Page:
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Santa Monica Supervisor Spearheads Rule Requiring 'Cool Roofs'


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By Niki Cervantes
Staff Writer

August 2, 2017 -- Spearheaded by Santa Monica resident Sheila Kuehl, the Los Angeles County Board of Supervisors Tuesday adopted a rule mandating heat-fighting “cool roofs” for all new construction, building additions and major roof replacements in unincorporated areas.

Supervisor Kuehl, whose Third District extends to beach communities including Santa Monica, said the law will require new roofs be made of sun-reflecting materials, which absorb up to 65 percent less heat than conventional roofs, cooling interior and ambient temperatures.

Lower temperatures, in turn, reduce smog and energy consumption.

The mandate applies to the county’s scores of unincorporated territories, which combined account for roughly one of every nine residents, according to the county.

“By 2050, Los Angeles County is expected to be much hotter than today, making the region even more vulnerable to the ‘urban heat island effect,’” Kuehl said.

The term describes what happens when temperatures rise due to radiating heat from concentrated dark, non-reflective surfaces such as asphalt roofs and roads.

The City of Santa Monica does not require cool roofs. But they would likely be considered by builders, due to the Zero Net Energy (ZNE) ordinance, which went into effect in May ("Council Adopts 'Zero Net Energy' Requirement for New Santa Monica Homes," October 31, 2016) .

The law -- the first of its kind in the country -- requires all single-family homes and low-rise multi-family homes be designed to use 15 percent less energy than allowed in the most recent California Energy Code.

High-rise multi-family homes and non-residential projects must be designed to use 10 percent less.

ZNE is defined as a structure that generate enough of its own energy from renewable sources such as solar panels to equal the amount of energy the building uses.

ZNE ordinance is a “performance standard so no individual strategy is specifically required,” said Constance Farrell, the City's public information officer.

“Cool roofs would likely contribute to a Santa Monica project complying with ZNE but are not required,” she said. “Our ordinance allows designers to identify energy conservation trade-offs and choose the best combination of strategies for their project to achieve an overall energy performance goal."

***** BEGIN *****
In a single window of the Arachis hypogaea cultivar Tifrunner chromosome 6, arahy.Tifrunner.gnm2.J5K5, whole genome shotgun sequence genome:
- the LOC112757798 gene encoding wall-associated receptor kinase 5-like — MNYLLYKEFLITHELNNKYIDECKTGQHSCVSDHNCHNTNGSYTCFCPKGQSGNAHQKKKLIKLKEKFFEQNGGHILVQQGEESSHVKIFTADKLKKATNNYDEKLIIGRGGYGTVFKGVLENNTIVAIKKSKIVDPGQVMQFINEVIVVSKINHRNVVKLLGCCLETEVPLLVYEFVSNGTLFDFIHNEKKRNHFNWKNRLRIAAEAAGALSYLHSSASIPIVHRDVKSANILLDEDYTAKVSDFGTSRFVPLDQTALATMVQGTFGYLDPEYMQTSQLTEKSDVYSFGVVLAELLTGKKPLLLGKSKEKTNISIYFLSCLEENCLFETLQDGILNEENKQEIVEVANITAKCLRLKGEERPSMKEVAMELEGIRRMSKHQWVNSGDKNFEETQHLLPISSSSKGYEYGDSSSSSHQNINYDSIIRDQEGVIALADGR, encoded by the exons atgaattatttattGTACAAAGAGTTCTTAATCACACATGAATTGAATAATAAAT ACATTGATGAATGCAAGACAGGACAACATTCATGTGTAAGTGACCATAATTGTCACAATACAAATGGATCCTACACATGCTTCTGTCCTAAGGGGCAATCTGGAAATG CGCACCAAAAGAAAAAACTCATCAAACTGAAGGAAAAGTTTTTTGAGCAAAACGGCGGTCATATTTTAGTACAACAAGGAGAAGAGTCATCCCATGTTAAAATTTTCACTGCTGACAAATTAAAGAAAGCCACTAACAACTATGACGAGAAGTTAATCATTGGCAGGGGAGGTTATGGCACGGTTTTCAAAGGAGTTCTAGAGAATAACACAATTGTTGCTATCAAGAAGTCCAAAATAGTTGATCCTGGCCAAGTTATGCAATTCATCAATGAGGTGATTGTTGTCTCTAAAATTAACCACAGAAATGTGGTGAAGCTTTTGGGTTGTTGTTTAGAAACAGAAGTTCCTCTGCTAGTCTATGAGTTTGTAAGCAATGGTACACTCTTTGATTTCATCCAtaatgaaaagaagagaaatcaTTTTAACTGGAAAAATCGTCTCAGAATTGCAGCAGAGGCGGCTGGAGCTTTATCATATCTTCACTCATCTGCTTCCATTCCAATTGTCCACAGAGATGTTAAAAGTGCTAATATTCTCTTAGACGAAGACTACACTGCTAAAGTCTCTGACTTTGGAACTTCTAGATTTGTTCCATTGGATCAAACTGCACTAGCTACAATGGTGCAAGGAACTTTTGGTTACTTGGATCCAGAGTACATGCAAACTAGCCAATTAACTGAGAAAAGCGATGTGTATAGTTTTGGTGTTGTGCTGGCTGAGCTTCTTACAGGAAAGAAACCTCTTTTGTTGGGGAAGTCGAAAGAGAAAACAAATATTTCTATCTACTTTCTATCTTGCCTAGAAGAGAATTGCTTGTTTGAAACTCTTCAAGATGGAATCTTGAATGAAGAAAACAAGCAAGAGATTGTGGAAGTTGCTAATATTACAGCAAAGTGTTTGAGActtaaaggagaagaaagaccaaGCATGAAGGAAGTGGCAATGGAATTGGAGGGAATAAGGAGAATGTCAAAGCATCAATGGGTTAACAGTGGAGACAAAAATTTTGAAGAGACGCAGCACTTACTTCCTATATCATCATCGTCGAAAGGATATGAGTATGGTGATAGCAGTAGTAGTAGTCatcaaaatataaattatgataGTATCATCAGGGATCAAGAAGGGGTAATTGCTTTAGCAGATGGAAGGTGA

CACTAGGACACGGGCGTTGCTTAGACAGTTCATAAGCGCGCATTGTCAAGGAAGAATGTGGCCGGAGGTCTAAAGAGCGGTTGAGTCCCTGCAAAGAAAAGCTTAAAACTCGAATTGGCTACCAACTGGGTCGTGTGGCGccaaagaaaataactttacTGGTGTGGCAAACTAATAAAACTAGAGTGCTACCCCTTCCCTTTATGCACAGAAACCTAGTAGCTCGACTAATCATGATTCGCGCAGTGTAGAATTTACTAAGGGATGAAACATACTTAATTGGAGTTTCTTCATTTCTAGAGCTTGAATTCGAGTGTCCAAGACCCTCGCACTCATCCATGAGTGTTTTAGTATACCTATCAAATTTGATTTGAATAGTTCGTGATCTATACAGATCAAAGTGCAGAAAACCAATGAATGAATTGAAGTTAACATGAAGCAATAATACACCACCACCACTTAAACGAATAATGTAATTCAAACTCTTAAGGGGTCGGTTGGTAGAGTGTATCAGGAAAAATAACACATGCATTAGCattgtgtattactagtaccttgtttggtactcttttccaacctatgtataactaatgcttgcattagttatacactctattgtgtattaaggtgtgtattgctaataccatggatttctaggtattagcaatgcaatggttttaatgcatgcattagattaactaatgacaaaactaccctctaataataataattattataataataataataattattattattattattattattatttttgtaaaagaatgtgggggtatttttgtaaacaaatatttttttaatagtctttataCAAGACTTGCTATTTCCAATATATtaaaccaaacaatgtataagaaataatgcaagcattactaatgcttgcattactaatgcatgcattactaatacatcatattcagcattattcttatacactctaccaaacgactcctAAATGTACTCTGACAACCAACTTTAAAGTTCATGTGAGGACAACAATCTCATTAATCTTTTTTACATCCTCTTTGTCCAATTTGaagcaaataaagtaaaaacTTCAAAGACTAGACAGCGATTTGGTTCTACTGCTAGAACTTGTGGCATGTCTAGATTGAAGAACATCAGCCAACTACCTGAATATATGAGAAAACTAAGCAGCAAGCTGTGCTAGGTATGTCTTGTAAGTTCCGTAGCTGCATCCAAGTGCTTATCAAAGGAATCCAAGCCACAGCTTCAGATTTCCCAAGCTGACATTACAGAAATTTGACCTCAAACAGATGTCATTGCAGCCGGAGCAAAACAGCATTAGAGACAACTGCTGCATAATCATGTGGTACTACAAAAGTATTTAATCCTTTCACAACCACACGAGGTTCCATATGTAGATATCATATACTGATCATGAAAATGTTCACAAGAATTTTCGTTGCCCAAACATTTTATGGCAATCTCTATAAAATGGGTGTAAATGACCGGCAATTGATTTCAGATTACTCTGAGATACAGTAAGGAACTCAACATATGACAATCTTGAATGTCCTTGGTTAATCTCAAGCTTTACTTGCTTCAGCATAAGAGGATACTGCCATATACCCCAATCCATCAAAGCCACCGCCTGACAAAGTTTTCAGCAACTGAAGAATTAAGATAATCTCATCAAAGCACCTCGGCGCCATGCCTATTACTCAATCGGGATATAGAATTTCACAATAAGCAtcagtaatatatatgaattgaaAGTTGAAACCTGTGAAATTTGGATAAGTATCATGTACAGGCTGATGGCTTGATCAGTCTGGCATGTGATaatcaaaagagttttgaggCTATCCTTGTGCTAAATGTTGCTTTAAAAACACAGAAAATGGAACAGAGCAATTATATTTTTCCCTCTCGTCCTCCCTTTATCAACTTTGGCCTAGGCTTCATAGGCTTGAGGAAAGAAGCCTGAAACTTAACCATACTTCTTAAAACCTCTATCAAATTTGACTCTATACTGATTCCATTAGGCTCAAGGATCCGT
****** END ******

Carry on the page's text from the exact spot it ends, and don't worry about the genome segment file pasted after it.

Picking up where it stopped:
The California Environmental Protection Agency has determined metro L.A. is the state’s most extreme example of the urban heat effect, with the highest temperatures appearing around downtown L.A. and then swept to the increasingly dense inland valley by Pacific breezes.

In 2013, the City of Los Angeles became the nation’s first major city to decide to require cool roofs. Its updated Green Building Code, which went into effect the following year, applies to all new and refurbished homes.

Kuehl said the urban heat island effect” jeopardizes public health by increasing heat-related injury and death, especially in low-income communities where there are fewer trees and less access to air conditioning.

Gary Gero, the county’s Chief Sustainability Officer, said L.A. County is now be the third California county to require cool roofs.

In another motion related to the environment, the county board also called for a feasibility report on banning polystyrene, a material widely used in plastic straws, plastic cups and clamshell takeout food containers.

Polystyrene products are a major contributor to litter that ends up in local waterways. Styrene, a component of polystyrene, is not biodegradable and is known to cause cancer in lab animals. The motion asks for a report back to the board in 120 days.

Kuehl authored both motions.


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